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I have a database (Postgres 7.4) field for address

Example Data

    address            |    zip
-----------------------+-------------+
123 main street        |    12345
-----------------------+-------------+
3 where road           |    12345
-----------------------+-------------+
South 3 where road     |    12345

The queries

SELECT *
FROM tbl
WHERE zip = 12345
AND address ILIKE '3%'

I get all but I don't want 123 main street

SELECT *
FROM tbl
WHERE zip = 12345
AND address ILIKE '123%'

I get the results I want

My question is how do I just match the numeric part of the address?

share|improve this question
    
Does postgre support REGEX? I know MySQL does, but I'm not so sure when it comes to postgre. –  Polynomial Nov 15 '11 at 21:47
    
yes but this is an older version of Postgres so it my be limited postgresql.org/docs/7.4/static/functions-matching.html –  Phill Pafford Nov 15 '11 at 21:49
    
Thanks for the clarification. I wasn't exactly sure. Just a thought - if you're just trying to match a fixed numeric, why not just do your second query? Or are you looking for rows with(out) numerics at the start? –  Polynomial Nov 15 '11 at 21:57
1  
Also, consider upgrading to a more recent version. 7.4 is ancient. –  Erwin Brandstetter Nov 15 '11 at 22:03
1  
@Polynomial: Ain't no such thing as "postgre". –  Erwin Brandstetter Nov 15 '11 at 22:21

1 Answer 1

up vote 1 down vote accepted

Try this:

SELECT substring(address, '^\\d+') AS heading_number
FROM   tbl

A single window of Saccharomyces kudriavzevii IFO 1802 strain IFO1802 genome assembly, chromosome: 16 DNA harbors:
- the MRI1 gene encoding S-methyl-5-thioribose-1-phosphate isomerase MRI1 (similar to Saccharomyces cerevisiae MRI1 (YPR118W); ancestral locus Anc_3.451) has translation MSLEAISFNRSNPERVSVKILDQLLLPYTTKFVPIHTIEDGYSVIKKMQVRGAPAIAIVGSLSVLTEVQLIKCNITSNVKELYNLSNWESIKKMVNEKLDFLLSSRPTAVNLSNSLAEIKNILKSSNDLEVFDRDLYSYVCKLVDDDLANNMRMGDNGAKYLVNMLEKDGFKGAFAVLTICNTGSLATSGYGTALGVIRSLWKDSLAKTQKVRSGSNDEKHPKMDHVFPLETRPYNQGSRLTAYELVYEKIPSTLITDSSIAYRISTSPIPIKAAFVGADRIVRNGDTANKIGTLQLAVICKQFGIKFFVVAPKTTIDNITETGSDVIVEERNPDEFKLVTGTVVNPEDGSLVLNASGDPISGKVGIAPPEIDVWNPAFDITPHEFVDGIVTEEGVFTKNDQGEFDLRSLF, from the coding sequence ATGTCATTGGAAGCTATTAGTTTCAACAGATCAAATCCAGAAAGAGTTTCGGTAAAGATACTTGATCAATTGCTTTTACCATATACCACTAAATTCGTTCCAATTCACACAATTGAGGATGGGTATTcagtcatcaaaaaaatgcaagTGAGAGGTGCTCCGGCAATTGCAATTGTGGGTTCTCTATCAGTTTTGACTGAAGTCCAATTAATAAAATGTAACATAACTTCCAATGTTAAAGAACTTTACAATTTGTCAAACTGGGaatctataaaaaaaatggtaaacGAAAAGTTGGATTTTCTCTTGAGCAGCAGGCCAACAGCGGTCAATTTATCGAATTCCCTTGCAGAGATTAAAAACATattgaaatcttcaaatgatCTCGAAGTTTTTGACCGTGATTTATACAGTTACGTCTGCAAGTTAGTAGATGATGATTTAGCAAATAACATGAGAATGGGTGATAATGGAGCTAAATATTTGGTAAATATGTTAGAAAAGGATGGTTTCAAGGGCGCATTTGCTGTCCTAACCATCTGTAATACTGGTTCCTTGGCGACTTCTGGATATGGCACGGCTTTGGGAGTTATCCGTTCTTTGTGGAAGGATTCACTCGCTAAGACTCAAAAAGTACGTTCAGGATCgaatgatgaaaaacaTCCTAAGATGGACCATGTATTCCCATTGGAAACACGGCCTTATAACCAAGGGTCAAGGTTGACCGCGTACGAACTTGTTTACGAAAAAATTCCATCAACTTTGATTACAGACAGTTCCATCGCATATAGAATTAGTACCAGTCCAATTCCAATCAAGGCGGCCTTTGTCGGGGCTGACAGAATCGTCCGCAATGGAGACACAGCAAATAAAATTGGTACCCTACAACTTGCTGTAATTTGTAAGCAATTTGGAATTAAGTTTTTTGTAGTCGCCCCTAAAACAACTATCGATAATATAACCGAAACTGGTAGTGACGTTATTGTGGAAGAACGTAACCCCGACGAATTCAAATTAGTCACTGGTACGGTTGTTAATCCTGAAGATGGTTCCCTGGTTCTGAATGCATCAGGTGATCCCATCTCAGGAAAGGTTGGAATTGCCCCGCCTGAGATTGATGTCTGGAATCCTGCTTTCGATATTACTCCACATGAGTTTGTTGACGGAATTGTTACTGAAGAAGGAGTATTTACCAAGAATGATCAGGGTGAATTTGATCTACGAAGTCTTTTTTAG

WHERE  zip = 12345
AND    address ILIKE '3%'

Returns 1 or more digits from the start of the string.
Leave out the anchor ^ if you want the first sequence of digits in the string instead of the sequence at the start. Example:

SELECT substring('South 13rd street 3452435 foo', '\\d+');

Read about substring() and regular expressions in the manual.
In more recent versions (8.0+), don't forget to use for escape string syntax like this:

SELECT substring('South 13rd street 3452435 foo', E'\\d+');
share|improve this answer
    
I get type "e" does not exist. If I remove the E it seems to work, still testing –  Phill Pafford Nov 15 '11 at 22:00
    
@PhillPafford: Ah, E for escape string syntax was intruduced with 8.0 (I think), just leave it out –  Erwin Brandstetter Nov 15 '11 at 22:02
    
Would this still work if a word is in front of the numeric value, like South 3rd street? –  Phill Pafford Nov 15 '11 at 22:03
    
@PhillPafford: See amended answer. –  Erwin Brandstetter Nov 15 '11 at 22:09
    
Thanks! Just wanted to confirm my tests were correct. Thanks –  Phill Pafford Nov 15 '11 at 22:11

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